With a stellar cast and strong concept, #Alive starts out with every intention of breaking away from the genre's moulds. Ah-In Yoo, who was brilliant in Burning, and Park Shin-Hye (shedding her innocent image from Pinnochio to become a machete-wielding badass) portray the only two human survivors left behind in a high rise-, high-density apartment complex overrun by zombies.
The story bears a sharp resemblance to an arc in the book World War Z by Max Brooks (also made into a movie that hardly bears any resemblance to the original). In the book, there runs a story of Kondo Tatsumi - a gamer in Japan who was also stuck in his apartment during the Zombie apocalypse. Tatsumi states several facts that hindered his survival. The first was finding weapons in the home of the average Japanese. He explicitly asks the interviewer, "Which salaried man conducts his own home repairs?" Even coming across a hammer seemed impossible. The second was the reliance on technology for the average city dweller.
Canned food and bottled water may make life easier but an analyst or an HR manager living in the city has very few survival skills that would be of use in a post-apocalyptic world. Golf clubs, he stated jokingly, were not an ideal choice at all to bash in a zombie's head. The ability to not grow their own food, or source their own water put apartments at a risk as compared to rural houses.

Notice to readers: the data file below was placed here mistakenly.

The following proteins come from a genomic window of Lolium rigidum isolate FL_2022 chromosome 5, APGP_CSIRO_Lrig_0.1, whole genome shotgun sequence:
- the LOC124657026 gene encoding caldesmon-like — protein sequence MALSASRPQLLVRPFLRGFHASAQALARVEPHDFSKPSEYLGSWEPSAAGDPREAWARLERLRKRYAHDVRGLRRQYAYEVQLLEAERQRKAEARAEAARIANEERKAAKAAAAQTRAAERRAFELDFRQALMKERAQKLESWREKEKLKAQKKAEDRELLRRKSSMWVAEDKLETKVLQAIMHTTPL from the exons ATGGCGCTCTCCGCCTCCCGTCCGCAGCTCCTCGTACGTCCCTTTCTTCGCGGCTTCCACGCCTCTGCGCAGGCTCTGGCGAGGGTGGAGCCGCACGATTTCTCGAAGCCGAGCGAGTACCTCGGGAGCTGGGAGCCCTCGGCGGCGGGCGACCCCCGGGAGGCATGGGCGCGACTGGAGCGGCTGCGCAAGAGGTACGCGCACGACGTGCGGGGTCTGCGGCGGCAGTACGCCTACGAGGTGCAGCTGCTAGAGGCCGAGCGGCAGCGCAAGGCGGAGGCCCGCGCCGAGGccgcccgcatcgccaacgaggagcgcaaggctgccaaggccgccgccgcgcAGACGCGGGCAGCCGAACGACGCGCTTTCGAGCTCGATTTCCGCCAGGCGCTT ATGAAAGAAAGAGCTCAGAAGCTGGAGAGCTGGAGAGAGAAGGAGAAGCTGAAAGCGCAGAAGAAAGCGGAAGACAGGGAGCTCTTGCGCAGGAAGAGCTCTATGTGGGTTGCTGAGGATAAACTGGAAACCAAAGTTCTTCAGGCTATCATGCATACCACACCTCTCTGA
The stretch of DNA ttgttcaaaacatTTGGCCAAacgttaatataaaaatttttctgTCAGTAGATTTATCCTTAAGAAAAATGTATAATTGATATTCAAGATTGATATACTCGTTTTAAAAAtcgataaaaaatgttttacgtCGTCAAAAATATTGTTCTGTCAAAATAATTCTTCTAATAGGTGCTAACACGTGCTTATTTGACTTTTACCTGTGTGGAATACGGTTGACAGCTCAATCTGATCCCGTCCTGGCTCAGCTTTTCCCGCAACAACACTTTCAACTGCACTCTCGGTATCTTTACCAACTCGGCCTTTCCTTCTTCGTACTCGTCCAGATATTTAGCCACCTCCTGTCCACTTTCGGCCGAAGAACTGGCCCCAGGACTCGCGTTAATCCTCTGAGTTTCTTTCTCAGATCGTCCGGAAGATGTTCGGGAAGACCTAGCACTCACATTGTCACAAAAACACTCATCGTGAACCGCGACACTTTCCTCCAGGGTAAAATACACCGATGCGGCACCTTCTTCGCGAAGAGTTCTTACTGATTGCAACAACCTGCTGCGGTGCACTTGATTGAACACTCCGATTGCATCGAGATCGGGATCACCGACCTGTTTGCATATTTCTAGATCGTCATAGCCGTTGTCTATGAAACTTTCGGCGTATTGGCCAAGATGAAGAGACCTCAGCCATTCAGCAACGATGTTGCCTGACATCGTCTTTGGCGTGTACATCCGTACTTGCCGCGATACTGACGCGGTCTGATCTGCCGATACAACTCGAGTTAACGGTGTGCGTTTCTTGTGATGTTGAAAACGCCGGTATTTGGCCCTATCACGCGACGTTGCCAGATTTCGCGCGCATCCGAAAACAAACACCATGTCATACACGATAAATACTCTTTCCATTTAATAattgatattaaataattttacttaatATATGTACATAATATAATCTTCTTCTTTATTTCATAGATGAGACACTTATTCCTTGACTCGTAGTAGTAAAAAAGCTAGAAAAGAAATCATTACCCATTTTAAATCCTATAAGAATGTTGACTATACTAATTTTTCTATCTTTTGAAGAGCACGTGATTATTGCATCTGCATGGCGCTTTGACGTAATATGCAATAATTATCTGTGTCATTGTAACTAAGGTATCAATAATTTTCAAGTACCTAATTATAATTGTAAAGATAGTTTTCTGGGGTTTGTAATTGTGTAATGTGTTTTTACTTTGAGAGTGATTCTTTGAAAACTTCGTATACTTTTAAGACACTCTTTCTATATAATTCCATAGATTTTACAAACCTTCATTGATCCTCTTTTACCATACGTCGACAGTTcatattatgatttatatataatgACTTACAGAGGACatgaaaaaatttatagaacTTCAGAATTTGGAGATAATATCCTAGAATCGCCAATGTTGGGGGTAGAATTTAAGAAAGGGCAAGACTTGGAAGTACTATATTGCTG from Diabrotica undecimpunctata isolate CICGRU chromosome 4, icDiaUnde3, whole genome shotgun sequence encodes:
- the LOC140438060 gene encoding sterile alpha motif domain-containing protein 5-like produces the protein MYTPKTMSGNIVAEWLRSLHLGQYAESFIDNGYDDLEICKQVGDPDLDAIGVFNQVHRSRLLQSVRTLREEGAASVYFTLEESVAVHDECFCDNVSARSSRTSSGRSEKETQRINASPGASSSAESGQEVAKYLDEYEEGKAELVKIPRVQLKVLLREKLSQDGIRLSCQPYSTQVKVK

The movie begins with Jun-woo waking up to find his parents gone. When he looks down from his apartment's balcony, all he sees is pandemonium. We're introduced to a series of things that define Jun-woo in rapid sequences - he is an avid gamer, a live streamer, he is tech-savvy, has more than one drone at home, and like every rebellious teenager - he did not buy as much food from the supermarket as his mother had asked.
Director Cho Il-Hyung, it seems has taken inspiration from several such sources including the French film "The Night Ate the World". Along with that, he has added the fears of the modern-day crowd. Tightly spaces apartments that are sold only the basis of the utilities provided below - utilities that are now rendered inaccessible. The loss of cellphone signal - imagine being cut off from the entire world! And the cutting off of running water and electricity.